[YOU SHOULD  ALSO READ] The peculiar case of a woman who could only see in 2-D for 48 years, and the amazing procedure that gave her stereo-vision

The neurons work together to reconstruct the image based on the raw information the eyes feed them. Many of these cells respond specifically to edges orientated in a certain direction. From here, the brain builds up the shape of an object. Information about color and shading are also used as further clues to compare what we’re seeing with the data stored in our memory to understand what we’re looking at. Objects are recognized mostly by their edges, and faces by their surface features.

Brain damage can lead to conditions that impair object recognition (an inability to recognize the objects one is seeing) such as agnosia.  A man suffering from agnosia was asked to look at a rose and described it as ‘about six inches in length, a convoluted red form with a linear green attachment’. He described a glove as ‘a continuous surface infolded on itself, it appears to have five outpouchings’. His brain had lost its ability to either name the objects he was seeing or recognize what they were used for, even though he knew what a rose or a glove was. Occasionally, agnosia is limited to failure to recognize faces or an inability to comprehend spoken words despite intact hearing, speech production and reading ability.

The brain also handles recognition of movement in images. Akinetopsia, a movement-recognition impairing condition is caused by lesions in the posterior side of the visual cortex. People suffering from it stop seeing objects as moving, even though their sight is otherwise normal. One woman, who suffered such damage following a stroke, described that when she poured a cup of tea the liquid appeared frozen in mid-air, like ice. When walking down the street, she saw cars and trams change position, but not actually move.

Artist's impression of a proton-proton collision producing a pair of gamma rays (yellow) in the ATLAS detector (Image: CERN)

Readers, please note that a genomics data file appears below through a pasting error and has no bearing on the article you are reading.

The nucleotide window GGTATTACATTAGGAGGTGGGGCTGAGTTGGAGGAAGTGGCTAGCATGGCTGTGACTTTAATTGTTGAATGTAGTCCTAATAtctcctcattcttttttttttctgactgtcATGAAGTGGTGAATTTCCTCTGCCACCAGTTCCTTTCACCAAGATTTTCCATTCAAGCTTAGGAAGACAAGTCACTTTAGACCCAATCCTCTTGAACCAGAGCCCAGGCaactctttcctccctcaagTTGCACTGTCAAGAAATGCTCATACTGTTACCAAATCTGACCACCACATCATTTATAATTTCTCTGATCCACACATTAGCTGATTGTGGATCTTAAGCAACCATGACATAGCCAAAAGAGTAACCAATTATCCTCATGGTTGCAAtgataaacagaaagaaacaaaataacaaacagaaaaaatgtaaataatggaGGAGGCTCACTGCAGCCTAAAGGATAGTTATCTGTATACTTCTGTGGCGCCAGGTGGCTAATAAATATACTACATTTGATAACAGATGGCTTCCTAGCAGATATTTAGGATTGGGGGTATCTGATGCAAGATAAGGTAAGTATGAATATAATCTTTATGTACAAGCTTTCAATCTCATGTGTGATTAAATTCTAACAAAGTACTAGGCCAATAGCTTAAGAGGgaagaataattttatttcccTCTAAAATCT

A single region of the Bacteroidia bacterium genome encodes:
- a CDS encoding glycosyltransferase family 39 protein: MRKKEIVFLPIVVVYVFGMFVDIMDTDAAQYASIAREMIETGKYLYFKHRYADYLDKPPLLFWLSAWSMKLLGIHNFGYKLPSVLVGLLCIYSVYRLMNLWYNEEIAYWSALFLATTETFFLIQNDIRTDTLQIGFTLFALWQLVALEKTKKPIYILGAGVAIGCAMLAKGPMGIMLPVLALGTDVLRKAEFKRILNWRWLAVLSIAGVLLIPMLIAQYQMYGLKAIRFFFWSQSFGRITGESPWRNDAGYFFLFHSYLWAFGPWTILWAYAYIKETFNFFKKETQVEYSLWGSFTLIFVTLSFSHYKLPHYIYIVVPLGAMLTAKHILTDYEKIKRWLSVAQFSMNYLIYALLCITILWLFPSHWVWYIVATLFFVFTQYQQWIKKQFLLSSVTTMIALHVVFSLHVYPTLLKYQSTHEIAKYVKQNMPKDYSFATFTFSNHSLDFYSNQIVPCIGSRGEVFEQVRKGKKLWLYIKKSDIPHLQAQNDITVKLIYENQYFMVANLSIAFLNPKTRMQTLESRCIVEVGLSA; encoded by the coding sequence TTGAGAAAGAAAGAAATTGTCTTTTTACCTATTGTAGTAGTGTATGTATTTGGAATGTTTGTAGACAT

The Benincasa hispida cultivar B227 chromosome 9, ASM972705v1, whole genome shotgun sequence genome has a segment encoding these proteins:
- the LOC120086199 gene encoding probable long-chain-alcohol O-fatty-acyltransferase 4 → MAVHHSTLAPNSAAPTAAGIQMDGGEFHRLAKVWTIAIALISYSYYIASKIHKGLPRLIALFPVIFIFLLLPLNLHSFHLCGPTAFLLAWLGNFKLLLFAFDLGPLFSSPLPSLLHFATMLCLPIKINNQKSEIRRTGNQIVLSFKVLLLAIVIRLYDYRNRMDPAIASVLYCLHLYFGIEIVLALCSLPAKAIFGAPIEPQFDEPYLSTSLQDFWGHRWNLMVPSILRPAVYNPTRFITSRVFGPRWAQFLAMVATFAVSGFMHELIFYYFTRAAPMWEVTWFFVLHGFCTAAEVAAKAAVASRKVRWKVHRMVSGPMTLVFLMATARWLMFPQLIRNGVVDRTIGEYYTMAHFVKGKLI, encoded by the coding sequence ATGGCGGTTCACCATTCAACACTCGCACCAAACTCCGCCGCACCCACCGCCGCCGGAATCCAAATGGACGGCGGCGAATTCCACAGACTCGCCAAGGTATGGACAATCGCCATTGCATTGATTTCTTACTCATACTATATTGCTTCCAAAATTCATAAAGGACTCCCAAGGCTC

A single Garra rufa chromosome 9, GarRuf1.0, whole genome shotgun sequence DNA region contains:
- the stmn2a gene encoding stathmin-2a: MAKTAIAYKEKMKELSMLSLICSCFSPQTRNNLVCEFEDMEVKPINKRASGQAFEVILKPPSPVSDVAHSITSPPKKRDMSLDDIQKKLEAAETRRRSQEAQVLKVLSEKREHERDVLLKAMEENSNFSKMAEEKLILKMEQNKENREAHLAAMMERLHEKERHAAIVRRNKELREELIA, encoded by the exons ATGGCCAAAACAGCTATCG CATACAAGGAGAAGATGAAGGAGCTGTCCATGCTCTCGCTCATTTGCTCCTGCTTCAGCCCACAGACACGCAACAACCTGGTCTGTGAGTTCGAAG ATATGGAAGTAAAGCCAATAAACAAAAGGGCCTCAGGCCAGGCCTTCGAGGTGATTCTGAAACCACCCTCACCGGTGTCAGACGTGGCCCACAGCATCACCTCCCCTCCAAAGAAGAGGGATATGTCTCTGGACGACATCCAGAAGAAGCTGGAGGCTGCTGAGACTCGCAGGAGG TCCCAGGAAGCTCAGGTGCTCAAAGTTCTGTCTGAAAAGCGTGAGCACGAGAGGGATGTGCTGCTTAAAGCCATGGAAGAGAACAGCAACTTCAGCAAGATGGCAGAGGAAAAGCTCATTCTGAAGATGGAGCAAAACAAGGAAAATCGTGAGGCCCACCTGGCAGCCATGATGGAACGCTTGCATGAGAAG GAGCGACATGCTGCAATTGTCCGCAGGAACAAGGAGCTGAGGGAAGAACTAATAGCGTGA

Human eye inspired processor is 400 times faster at detecting sub-atomic particles

Artist's impression of a proton-proton collision producing a pair of gamma rays (yellow) in the ATLAS detector (Image: CERN)

Artist’s impression of a proton-proton collision producing a pair of gamma rays (yellow) in the ATLAS detector (Image: CERN)

Inspired by the properties of the human eye, physicists have created a processor that can analyze sub-atomic particles 400 times faster than the current state of the art. The prototype might significantly speed up the analysis of data from the collisions of particles in high-end particle accelerators like the Large Hadron Collider, at CERN, as early as 2020.

Faster than the blink of an eye

The processor employs a detection algorithm that works much in the same way as the human retina. In our retinas,  individual neurons are specialized to respond to particular shapes or orientations and locally analyze these patterns. This way, the brain is never consciously aware of the processing itself and only interprets the results. Analogously, the “artificial retina” detects a snapshot of the trajectory of each collision which is then immediately analysed, according to CERN physicist Diego Tonelli, one of the collaborators who was involved in the project.

During these collisions, particles are accelerated near the speed of light and smashed together. At these extremely high energies, peculiar things start to happen and new matter is born. Each second the LHC generats some 40 million collisions and each can result in hundreds of charged particles, which are the only kind whose trajectories can be mapped. Clearly, speed is of the essence and the ‘artificial retina’ will definitely come in handy.

“It’s 400 times faster than anything existing or foreseen for high energy physics applications. If implemented in a real experiment it will allow us to collect more interesting data more quickly,” the researchers write.

The LHC received a lot of hype in recent years, after the breakthrough moment of modern physics when the Higgs boson was confirmed using the particle accelerator.  However, the ‘artificial retina’ won’t be employed for experiments that probe elementary particles, like the Higgs boson. Instead, it will be mostly used for ‘flavor physics’, which deals with the interaction of the basic components of matter, the quarks.

“When our detectors take these snapshots of the collisions – to us that’s like the picture that your eye sees and when your brain is scanning that picture and making sense of it, well we try and codify those rules into an algorithm that we run on computers that do the job for us automatically,” Prof Shears said.

“When the LHC continues… we will start to operate with a more intense beam of protons getting a much higher data rate, and then this problem of sifting out what you really want to study becomes really really pressing,” she added.